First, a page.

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Basic guide to stone foundations

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Repointing a stone wall
Ben Jensen – Expert Mason

 

 

 

 

 

 

 

 

 

 

 

 

 

 

 

 

 

 

A foundation is a structure that creates a strong, level base on which to build. It’s critically important that the foundation is properly built and levelled or there will be serious problems elsewhere in the house. Improperly done foundations cause settlement issues, wall cracking, bowing, water penetration and a host of other issues.

Natural stone has been used for thousands of years until as recently as about the 1940s. Its main attributes are high compressive strength, incredible durability and local availability.

The stone foundations in the Ottawa area are all built the same way: Two walls (or wythes) of stone each 8 inches thick are built facing opposite directions with a 4-inch space in between. This space is filled with a liquid lime-based mortar and the stone wythes are pointed up and sealed. Almost all the stone foundations in Ottawa are made with the same stone, local limestone.

Many different qualities of stonework are used, depending on the structure and the mason. Most of the ones in and around Ottawa area are described below.

Fully Pitched Scotch Bond – This was the Cadillac of stone foundations in the 19th and early 20th century. All stones are mostly squared and have the faces pitched. This creates the “breasted” look and allows a straighter building line. Each stone is carefully worked by the mason at various angles and a series of rules is followed when laying out the pattern.

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Fully Pitched Scotch Bond

Roughly Squared Scotch Bond – The is a medium grade of stonework. The stones are squared, but with a relaxed tolerance. Some stones are joined at matching angles, if convenient. The faces of the stones are pitched only when necessary to get the stones in the wall line so the breasting is less apparent.

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Roughly Squared Scotch Bond

Random Rubble – The lowest grade of stonework, but also an art form if done properly. This pattern involved simply using whatever stone was on the top of the pile and laying it where it fit. Corners would be built with the largest and most square stones. The very little cutting that was done was usually with a stone hammer to simply knock off a chunk to make a piece fit. Random rubble was usually built with materials found on the site. This is part of the beauty of using stone.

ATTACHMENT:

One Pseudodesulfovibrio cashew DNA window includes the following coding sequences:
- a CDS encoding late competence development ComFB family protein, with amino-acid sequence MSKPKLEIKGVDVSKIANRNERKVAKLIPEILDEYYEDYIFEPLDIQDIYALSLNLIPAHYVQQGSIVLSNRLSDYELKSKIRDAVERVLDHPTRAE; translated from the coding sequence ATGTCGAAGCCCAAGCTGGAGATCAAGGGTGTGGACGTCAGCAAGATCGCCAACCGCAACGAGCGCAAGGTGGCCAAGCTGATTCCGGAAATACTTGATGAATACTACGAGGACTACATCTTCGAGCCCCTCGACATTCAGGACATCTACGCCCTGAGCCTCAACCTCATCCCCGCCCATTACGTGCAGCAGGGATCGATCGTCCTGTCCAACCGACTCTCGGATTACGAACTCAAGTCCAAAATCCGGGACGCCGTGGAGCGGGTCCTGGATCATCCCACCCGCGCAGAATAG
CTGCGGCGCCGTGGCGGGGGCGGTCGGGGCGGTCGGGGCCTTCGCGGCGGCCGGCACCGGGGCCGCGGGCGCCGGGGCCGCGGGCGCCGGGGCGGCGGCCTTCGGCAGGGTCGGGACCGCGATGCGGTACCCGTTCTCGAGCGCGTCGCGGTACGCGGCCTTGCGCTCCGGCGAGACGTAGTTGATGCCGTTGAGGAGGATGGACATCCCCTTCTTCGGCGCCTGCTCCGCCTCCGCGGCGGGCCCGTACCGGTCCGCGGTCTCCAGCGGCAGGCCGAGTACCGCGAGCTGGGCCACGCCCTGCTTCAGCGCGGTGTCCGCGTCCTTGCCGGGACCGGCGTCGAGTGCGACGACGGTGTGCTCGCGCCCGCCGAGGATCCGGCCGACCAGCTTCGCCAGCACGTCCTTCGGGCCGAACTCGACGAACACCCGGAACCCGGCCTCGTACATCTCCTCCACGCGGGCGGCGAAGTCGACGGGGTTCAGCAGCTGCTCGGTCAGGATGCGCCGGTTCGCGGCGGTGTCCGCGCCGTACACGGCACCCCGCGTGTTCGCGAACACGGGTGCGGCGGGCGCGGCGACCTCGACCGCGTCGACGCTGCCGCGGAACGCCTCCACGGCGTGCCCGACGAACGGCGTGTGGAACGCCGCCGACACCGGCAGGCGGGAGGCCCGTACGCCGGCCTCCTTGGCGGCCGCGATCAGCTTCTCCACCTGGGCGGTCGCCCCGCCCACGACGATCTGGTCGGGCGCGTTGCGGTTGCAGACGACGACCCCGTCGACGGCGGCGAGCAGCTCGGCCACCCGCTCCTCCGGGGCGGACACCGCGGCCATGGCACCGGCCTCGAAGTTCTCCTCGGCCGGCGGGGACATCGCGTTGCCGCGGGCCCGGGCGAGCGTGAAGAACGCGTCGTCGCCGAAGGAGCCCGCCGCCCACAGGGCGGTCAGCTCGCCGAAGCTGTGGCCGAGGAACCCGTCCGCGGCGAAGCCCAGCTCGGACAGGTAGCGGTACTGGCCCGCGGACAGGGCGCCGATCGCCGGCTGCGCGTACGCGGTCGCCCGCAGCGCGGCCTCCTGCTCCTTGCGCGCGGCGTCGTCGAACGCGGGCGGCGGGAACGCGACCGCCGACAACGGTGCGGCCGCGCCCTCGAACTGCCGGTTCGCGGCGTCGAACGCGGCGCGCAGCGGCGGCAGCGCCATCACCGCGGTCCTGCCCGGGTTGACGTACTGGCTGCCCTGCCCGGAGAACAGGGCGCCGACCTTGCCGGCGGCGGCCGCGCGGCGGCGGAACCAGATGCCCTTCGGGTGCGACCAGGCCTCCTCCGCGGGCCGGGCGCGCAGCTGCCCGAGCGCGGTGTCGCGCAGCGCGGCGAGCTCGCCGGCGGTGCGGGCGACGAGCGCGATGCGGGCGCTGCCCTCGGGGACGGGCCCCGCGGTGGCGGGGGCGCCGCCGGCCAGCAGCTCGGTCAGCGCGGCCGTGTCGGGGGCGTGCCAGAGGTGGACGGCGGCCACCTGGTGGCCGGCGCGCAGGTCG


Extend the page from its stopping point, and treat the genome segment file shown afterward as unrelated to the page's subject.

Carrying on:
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Random Rubble

Almost all interior walls foundation walls are random rubble of varying degrees. People didn’t care what the inside walls looked like, especially since they were often parged, painted or whitewashed anyway.

Typical stonework on interior foundation wall
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A stone foundation has some special characteristics when compared to other foundation types (concrete, block or site mix).

1. Water penetration

A stone foundation is great at dealing with water for a few reasons. It’s so thick (20″+), that small amounts of water which penetrate into the cracks simply get absorbed by the mass masonry and harmlessly evaporated outwards.  Try spraying a hose, or dumping a jug of water on a stone foundation and you will see the water magically disappear. It’s amazing how much water the wall can absorb before the saturation point. The grouted centre of the wall is usually bone dry and crumbly, and this helps sponge up the water as it penetrates the stone. The water then evaporates out naturally.

2. Compressive strength

Natural stone has one of the highest compressive strengths of all building materials. Since the stone is formed in layers built up over millions of years and squeezed together by climate changes, such as heat and pressure, the final product is densely compressed. You would have to stack up stone blocks  4 kilometres high before the block on the bottom got crushed! This is why it’s great for building foundations.

3. Durabilty

Of all masonry products (brick, concrete, block, man-made products, etc.) natural stone is by far the most durable. Bricks and concrete both deteriorate with water penetration; bricks cannot be placed below grade and are usually hollow on the inside; concrete always pits and cracks and is hard to repair. Stone, on the other hand, will almost never experience these problems. Furthermore, it is the ultimate all-natural product: It came from the ground and it can be buried for thousands of  years and still look the same.

Stone foundations haven’t been used much since the 1950s because new, cheaper methods were devised, such as poured concrete and concrete block, both of which are faster to construct and require less skilled labour. But they also don’t last as long. So if your stone foundation is 100 years old, don’t worry: with a little maintenance, it will easily last another 100 years, and beyond!